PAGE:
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Campaigns heat up at island forum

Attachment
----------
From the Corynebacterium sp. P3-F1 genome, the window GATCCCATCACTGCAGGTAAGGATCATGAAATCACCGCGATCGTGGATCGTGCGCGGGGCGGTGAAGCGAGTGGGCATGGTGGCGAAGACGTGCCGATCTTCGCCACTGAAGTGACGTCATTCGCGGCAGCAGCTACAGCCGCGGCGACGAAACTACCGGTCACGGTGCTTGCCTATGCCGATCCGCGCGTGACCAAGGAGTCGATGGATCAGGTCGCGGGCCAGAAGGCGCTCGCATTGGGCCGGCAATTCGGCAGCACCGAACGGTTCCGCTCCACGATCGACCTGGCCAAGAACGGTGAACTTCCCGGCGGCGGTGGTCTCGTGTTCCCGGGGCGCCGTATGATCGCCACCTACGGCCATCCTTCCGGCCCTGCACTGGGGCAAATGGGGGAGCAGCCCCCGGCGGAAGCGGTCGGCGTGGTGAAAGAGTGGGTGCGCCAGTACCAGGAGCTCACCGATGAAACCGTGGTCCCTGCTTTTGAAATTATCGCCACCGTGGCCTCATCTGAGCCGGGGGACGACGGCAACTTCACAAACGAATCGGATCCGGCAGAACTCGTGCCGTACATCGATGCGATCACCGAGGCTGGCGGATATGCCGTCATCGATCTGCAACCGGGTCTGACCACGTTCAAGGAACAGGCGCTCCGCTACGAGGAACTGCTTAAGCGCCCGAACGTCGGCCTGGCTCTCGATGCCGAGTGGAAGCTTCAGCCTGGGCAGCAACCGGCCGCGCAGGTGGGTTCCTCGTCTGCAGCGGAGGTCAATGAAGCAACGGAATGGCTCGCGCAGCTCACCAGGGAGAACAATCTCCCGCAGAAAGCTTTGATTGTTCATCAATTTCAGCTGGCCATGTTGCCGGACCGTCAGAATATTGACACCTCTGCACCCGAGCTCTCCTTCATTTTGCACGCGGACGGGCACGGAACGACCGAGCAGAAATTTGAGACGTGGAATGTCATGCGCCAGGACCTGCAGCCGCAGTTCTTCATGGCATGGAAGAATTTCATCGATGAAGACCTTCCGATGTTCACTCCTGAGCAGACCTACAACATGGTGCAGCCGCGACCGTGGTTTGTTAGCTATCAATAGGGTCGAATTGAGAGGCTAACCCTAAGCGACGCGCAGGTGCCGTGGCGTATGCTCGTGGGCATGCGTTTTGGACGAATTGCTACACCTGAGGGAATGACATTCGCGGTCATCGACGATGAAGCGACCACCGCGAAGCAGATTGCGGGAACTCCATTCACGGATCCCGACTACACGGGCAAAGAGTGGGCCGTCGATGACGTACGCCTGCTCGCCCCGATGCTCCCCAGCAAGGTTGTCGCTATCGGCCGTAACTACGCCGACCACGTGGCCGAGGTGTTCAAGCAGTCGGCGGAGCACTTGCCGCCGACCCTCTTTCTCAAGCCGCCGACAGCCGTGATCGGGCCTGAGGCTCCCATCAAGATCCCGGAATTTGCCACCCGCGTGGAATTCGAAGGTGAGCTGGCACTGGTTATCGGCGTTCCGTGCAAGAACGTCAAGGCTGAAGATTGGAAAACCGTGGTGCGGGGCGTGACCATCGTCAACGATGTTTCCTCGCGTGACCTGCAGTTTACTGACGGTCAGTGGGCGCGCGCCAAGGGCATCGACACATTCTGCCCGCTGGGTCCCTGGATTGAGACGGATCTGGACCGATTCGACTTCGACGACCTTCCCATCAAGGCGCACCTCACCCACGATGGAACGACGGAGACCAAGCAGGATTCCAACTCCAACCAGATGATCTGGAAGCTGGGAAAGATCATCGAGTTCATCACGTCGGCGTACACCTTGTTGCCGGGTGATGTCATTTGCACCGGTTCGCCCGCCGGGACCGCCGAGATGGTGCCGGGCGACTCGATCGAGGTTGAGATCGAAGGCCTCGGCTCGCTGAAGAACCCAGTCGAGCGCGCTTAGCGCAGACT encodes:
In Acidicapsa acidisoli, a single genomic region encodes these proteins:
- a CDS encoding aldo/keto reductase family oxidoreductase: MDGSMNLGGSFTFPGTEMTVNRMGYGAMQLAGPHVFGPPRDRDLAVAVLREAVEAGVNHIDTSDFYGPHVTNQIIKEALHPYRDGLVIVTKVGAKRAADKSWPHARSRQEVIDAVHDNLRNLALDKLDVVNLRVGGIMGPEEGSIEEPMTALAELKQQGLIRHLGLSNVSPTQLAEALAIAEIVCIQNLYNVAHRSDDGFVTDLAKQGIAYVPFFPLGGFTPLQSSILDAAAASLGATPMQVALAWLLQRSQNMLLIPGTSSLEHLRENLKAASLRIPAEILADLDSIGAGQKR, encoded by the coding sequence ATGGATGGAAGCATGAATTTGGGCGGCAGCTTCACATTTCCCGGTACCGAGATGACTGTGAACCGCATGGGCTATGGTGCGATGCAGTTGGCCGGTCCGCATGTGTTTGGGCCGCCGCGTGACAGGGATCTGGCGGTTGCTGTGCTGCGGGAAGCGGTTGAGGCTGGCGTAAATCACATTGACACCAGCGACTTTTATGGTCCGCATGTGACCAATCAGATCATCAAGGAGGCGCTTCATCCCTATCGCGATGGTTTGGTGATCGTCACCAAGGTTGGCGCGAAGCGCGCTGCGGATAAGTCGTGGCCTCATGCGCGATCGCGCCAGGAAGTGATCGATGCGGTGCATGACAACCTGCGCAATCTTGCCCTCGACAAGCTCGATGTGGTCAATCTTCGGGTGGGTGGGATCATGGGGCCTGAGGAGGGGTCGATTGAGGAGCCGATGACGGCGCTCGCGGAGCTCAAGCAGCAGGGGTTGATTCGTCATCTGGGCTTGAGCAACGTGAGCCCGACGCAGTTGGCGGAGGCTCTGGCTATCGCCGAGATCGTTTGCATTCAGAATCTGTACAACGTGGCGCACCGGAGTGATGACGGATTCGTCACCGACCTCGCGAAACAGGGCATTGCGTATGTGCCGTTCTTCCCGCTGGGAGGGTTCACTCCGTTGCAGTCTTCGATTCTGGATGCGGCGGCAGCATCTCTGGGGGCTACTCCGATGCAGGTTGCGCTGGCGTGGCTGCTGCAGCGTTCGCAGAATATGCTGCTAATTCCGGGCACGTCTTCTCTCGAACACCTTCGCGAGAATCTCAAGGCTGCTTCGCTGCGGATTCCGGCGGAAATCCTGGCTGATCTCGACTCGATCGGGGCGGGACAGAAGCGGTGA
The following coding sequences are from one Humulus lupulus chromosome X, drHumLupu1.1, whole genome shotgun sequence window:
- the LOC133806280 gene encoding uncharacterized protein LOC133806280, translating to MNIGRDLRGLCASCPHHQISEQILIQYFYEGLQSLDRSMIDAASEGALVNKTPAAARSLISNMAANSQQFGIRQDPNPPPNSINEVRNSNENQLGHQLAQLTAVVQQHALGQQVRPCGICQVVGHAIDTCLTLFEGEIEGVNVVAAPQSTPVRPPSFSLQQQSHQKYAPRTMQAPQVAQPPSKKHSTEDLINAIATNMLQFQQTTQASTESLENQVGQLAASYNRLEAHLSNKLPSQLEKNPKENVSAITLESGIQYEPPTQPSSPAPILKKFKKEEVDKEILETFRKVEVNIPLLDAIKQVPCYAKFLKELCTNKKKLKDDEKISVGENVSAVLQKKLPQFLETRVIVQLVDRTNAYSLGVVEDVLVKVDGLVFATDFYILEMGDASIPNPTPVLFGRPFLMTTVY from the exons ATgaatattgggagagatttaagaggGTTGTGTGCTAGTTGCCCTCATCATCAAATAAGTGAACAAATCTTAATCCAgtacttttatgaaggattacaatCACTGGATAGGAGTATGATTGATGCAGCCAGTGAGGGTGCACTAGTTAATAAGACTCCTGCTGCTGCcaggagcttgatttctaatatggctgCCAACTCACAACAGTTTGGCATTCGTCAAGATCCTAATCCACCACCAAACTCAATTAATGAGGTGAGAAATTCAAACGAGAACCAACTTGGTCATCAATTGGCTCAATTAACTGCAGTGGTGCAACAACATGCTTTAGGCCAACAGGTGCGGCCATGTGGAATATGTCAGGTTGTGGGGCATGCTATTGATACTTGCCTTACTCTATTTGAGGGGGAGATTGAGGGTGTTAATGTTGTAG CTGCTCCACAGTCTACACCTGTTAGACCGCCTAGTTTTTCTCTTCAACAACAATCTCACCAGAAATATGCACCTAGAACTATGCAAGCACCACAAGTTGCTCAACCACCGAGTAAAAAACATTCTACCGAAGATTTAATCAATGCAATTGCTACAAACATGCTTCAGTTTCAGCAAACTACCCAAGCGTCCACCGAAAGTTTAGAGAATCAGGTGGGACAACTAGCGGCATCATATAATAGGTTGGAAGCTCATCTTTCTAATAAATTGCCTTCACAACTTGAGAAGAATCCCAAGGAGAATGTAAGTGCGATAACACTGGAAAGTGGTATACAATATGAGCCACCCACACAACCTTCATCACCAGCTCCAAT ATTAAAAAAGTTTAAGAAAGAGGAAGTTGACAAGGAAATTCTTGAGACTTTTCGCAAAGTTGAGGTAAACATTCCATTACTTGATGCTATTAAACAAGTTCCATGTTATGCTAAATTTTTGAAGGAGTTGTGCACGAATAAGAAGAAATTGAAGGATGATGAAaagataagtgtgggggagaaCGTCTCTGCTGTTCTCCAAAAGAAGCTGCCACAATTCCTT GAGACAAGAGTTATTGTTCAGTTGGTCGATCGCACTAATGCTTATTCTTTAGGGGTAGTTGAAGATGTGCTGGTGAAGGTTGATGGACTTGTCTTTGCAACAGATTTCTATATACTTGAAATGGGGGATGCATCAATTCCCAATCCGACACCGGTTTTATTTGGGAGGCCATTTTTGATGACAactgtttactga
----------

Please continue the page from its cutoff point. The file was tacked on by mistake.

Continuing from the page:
"Eliminating government waste will save so much money that services can be increased even as taxes are cut, Republicans told a Bainbridge Island audience this week.That's wishful thinking, countered Democrats - if taxpayers want government services, they will have to pay for them in the form of taxes.If there's waste, let's look at it, said Sen. Betti Sheldon, D-Bremerton. But we need to be careful about throwing out whole programs. When you really look, you find that there's a person behind every program.The partisan battle lines were drawn at Wednesday's candidate forum sponsored by the Kitsap County League of Women Voters, which drew a capacity audience to the Bainbridge Commons.The forums brought together candidates for two Kitsap County Commission seats, and the 23d legislative district candidates for both the state Senate and House of Representatives. Each candidate made opening and closing remarks, and responded to questions from the audience. The most heated remarks came from Sheldon's Republican challenger, Bainbridge Island attorney Dan Murphy, who said, among other things, that Sheldon is personally responsible for a lack of business development in Kitsap County.People don't want to move to Kitsap County when you have legislators like my opponent, who go to Olympia and vote the way she does, Murphy said.He also claimed that Sheldon is a captive of special interests, has broken promises to hold down taxes, and that despite her position as marjority floor leader, has neglected ferry funding at the expense of other programs.Claiming to offer what he calls true leadership, Murphy promised to institute thorough performance of all state agencies and cut back on regulations to entice businesses into the county.But Sheldon said her claim to leadership is based on results, not promises.You don't get to be a leader because you say you want to be one, Sheldon said. You do it through credibility and hard work.Libertarian Senate candidate Scott Holman was invited to participate, but did not appear.In the House races, place 1 incumbent Phil Rockefeller, D-Bainbridge Island, emphasized his involvement with saving health insurer Kitsap Physicians Service from insolvency, reforming insurance laws that had prompted most companies to stop selling individual health-care policies in the state, and his work on transportation issues.His challenger, Poulsbo business owner and Naval retiree Phil Rasmussen, said that excessive regulation from unelected bureacrats is eroding individual property rights. He referred specifically to salmon-related building restrictions.Libertarian candidate Dennis Haynes offered novel approaches to the issues. He advocated cutting off all government support for ferries, saying that if people with ties to Seattle want to live in Kitsap County, they should pay the full cost of boat service. And to restore salmon runs, he advocated shooting the killer whales and sea lions that he claimed prey on salmon.Rockefeller also threw out a novel approach that could save Washington's blanket-primary system, despite a court decision that parties are entitled to choose their own candidates, and need not permit those not registered as party members to participate.Maybe we can say to the parties that if you want to have a closed, private primary election, you're free to do so, but you have to pay for that election, Rockefeller said. If the parties don't want to do that, their default option is a publicly financed primary that is open.The partisan lines appeared again in that forum, where Rasmussen said money could be saved by contracting out Department of Transportation projects, reducing DSHS personnel to reflect the diminishing caseload, and ending redundancies in the higher-education system.Rockefeller, a member of the Joint Audit Committee of the Legislature, said programs are being constantly scrutinized, and waste, when found, is eliminated.If we want government services, at some point we will have to bite the bullet and pay for them, he said. In the position 2 House race, challenger David Harrison of Bainbridge Island took issue with the prevalent argument that government is the enemy, saying instead that it is what we do with and for each other.I reject the grumpiness we see in most campaigns today, he said.Harrison said education and social services need more money, and specifically supported Initiative 732, which would give teachers automatic cost-of-living raises.Incumbent Rep. Beverly Woods, R-Poulsbo, also supported higher teacher pay and the need to furnish social services. But she said tax increases aren't needed.We found $300 million in waste during the last session, Woods said. I've gotten the message that people want efficiencies, not higher taxes.Like her husband in the position 1 race, Libertarian candidate Diane Haynes was not shy about provocative ideas.We need to end the war on drugs, she said. It's not doing any good. In fact, it's doing a great deal of harm, and it's costing a huge amount of money.Washington is divided into 49 legislative districts, each of which elects one senator and two representatives in district-wide races. The 23rd District includes all of Bainbridge Island and the Kitsap Peninsula roughly south to Bremerton.In the county commission races, the Democratic candidates offered specific government-related experience while the Republicans touted broad-based business backgrounds.Chris Endresen of Poulsbo, the Democratic incumbent in 1st District race, which includes Bainbridge and North Kitsap, said she has worked to preserve the area's positive aspects in the face of change.We can't stop growth, but we can manage it to protect the environment and quality of life, she said.Republican challenger Scott Henden, a Kingston electrical contractor, said the issues are property taxes and the erosion of property rights. He said that to attract business growth, the county is going to have to be more responsive.A year and a half for site approvals is too much, he said. Business can't move at that speed.One issue on which the two specifically disagreed is open space.Henden said he would not spend money to purchase open space for preservation, but would only spend on active uses such as ball parks. Endresen disagreed, and said preserving open space enhances the quality of life.In the South Kitsap District 2 race, Republican Jan Angel said her broad-based business background will help attract new business, which she said is the county's primary need. Property taxes are high because business vitality is lacking, she said.Democrat Dusty Wiley, who defeated incumbent Charlotte Garrido in the primary, said his 32 years of employment with Kitsap County government would help him move things along efficiently. But he warned that the citizens need to have realistic expectations.We can't take care of everything, he said. We need to clarify the county's role. "